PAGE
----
Promising Practices in Federal Coordination with State, Local and Tribal Governments to Implement Major Investment Programs 

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Promising Practices in Federal Coordination with State, Local and Tribal Governments to Implement Major Investment Programs 


Coordination and collaboration between levels of government—federal, state, local, tribal and territorial—is key to implementing the American Rescue Plan Act, the Bipartisan Infrastructure Law, the Inflation Reduction Act, and the CHIPS and Science Act. While federal agencies design and fund the programs that invest billions of dollars in communities across the country, other levels of government are responsible for much of their implementation.

According to Emily Brock, the director of the Federal Liaison Center at the Government Finance Officers Association, the success of these investments “requires the customer—in this case state and local government—to embrace [them] fully.” Thoughtful collaboration and coordination are needed to ensure that different levels of government are aware of funding opportunities, understand their potential suitability for local communities and circumstances, and know how to apply for and implement investments that meet their needs.

What strategies can federal agencies use to build strong working relationships with different levels of government in the 50 states, 14 territories, hundreds of tribal communities, and thousands of cities and counties in the U.S.? We interviewed subject matter experts across levels of government to collect and synthesize promising practices for fostering intergovernmental coordination and collaboration. The practices below are a starting point for how federal agencies and leaders can design and implement large-scale investment programs in ways that build strong working relationships with other levels of government and support states, localities and tribes as all levels of government work to advance the goals of these initiatives.

Promising Practices for Collaboration and Coordination Between Different Levels of Government

Federal agencies are often well-positioned to convene and build connections between leaders working at different levels of government to help ensure all parties are on the same page when it comes to implementing major investments. Agencies should explore ways to leverage their existing relationships with state, local and tribal governments to help build connections between key stakeholders working at each level. Federal agencies should employ the following methods to help forge these connections:

Serve as a bridge between levels of government. In cases where different levels of government might not already have a working relationship, federal agencies can serve as a bridge to help all players think about how to collaborate effectively.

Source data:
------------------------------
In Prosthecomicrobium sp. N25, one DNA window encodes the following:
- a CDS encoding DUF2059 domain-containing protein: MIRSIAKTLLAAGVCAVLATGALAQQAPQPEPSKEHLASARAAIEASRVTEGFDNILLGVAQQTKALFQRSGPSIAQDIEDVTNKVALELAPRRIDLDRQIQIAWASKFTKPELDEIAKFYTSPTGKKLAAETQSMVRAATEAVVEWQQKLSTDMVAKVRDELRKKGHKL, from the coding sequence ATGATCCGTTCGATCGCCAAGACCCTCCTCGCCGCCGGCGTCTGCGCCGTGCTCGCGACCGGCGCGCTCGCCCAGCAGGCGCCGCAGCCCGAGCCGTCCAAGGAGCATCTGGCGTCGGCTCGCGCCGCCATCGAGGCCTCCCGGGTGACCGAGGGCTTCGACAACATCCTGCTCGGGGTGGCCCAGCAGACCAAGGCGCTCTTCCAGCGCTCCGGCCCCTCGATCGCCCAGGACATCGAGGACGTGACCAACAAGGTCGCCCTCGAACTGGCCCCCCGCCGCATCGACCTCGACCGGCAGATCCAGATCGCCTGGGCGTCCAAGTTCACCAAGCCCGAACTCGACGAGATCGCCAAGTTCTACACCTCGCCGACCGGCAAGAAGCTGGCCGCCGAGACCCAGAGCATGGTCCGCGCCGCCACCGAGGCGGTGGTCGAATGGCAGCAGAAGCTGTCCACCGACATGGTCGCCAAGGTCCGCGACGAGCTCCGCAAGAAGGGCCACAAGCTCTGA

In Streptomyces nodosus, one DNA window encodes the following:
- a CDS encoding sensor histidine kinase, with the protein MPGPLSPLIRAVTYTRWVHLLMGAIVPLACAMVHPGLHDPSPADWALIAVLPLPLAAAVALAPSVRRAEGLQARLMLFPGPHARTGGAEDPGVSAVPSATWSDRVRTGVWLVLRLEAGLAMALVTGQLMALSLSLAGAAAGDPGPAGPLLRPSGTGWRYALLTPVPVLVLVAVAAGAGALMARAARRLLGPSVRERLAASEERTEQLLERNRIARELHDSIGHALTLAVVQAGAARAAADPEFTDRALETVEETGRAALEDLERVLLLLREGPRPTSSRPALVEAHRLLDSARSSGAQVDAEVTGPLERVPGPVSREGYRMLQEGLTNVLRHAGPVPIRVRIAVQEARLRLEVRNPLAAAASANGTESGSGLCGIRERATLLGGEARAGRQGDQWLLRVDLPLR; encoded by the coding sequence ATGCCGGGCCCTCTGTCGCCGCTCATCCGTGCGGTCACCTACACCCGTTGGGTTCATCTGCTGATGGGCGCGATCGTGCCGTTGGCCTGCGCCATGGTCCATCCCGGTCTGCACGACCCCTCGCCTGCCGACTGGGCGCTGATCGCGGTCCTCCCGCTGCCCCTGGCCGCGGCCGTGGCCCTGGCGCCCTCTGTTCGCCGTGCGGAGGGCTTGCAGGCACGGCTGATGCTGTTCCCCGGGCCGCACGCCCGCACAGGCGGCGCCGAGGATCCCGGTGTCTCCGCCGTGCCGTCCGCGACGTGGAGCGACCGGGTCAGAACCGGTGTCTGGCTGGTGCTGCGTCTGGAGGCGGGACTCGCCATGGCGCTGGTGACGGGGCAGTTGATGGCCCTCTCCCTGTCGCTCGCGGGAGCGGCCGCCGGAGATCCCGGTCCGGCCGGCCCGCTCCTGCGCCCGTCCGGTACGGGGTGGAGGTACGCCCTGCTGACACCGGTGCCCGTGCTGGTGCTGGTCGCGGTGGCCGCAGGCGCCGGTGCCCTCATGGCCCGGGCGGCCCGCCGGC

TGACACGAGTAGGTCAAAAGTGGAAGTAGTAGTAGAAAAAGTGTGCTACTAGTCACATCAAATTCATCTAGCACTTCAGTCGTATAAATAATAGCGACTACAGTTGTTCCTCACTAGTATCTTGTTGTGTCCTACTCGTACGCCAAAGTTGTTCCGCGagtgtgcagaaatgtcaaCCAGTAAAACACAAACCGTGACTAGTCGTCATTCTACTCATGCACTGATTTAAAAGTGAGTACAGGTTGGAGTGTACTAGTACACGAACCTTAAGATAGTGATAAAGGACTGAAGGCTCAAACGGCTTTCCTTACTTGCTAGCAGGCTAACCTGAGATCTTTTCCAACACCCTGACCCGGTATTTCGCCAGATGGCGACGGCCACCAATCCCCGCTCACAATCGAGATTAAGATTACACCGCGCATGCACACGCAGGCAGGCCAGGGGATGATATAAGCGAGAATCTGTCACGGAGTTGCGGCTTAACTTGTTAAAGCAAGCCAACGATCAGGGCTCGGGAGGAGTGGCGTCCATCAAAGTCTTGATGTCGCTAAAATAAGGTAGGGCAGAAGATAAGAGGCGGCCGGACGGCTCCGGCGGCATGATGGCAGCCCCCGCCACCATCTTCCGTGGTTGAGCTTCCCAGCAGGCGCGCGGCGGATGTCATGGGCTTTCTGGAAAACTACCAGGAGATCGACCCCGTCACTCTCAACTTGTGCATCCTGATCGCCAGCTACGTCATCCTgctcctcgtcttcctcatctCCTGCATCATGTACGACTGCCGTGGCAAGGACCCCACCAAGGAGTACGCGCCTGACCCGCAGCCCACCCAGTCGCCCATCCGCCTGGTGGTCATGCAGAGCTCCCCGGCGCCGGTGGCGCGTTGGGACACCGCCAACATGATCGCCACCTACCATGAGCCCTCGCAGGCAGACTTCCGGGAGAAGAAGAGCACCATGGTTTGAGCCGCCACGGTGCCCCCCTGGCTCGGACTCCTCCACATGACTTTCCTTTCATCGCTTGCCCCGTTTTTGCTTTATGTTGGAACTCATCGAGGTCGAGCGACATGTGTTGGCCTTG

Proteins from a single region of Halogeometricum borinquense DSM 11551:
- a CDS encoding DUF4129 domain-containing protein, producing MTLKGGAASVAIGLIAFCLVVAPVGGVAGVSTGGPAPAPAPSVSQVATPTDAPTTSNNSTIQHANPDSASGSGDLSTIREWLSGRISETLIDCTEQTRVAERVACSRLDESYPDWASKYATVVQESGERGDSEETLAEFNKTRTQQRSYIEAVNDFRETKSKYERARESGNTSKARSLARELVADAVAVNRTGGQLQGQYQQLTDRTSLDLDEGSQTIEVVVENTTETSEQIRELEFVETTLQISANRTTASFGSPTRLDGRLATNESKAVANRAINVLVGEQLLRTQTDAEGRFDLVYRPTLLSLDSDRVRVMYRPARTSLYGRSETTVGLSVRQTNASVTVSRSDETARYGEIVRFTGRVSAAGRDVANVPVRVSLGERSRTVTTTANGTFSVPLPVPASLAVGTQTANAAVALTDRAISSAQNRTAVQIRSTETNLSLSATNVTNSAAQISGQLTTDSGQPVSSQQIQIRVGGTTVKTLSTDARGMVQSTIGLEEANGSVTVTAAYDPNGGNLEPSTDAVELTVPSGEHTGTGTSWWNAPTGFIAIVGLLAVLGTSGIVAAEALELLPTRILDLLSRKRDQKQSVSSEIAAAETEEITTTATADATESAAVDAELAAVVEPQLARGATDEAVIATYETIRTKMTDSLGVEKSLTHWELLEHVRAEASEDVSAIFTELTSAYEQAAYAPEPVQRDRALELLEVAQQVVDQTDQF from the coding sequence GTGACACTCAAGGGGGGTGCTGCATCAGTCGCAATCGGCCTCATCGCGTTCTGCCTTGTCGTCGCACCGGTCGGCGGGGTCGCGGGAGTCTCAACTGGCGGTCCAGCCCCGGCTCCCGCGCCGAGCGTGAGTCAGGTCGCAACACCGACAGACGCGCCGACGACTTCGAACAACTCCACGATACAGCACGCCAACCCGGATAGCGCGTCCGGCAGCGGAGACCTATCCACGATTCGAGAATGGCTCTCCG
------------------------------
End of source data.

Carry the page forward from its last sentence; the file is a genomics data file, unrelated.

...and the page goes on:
"Peer learning across jurisdictions and government levels is key. By sharing their experiences grappling with and overcoming challenges, jurisdictions can learn from each other how to best use the funding they have secured in a productive and equitable way."

– Chiraag Bains, former deputy assistant to the president for racial justice and equity, the White House 

Provide forums for peer-to-peer learning. Agencies can facilitate connections by creating forums for states or localities to discuss similar challenges or circumstances they face in relation to a particular major investment program.

“Facilitating peer-to-peer collaboration [between states], and then creating resources based on those conversations, [has] proven to be a really helpful and successful model.”

– Nicole Steele, Workforce and Equitable Access Program Manager, Solar Energy Technologies Office, Department of Energy 

Bring nongovernment stakeholders into the conversation. Federal agencies should also help different levels of government connect with private sector and nonprofit organizations that are also seeking opportunities to tap into major investment projects.

“Spend time with the mayor, the governor, the workforce organizations and the economic development organizations—and with community colleges and universities—to activate all aspects [of the community]. Make sure everybody's talking to each other and sharing best practices [and prioritizing] proactive outreach and efforts to really bring parties to the table.”

– Todd Fisher, chief investment officer, CHIPS Program Office, Department of Commerce 

Each state, local, tribal or territorial government operates in its own context—with its particular priorities, geography, resources and capacity. Federal agencies must be mindful of these contexts when designing and implementing major investment initiatives so communities across the country are able to participate in these programs. Agencies should: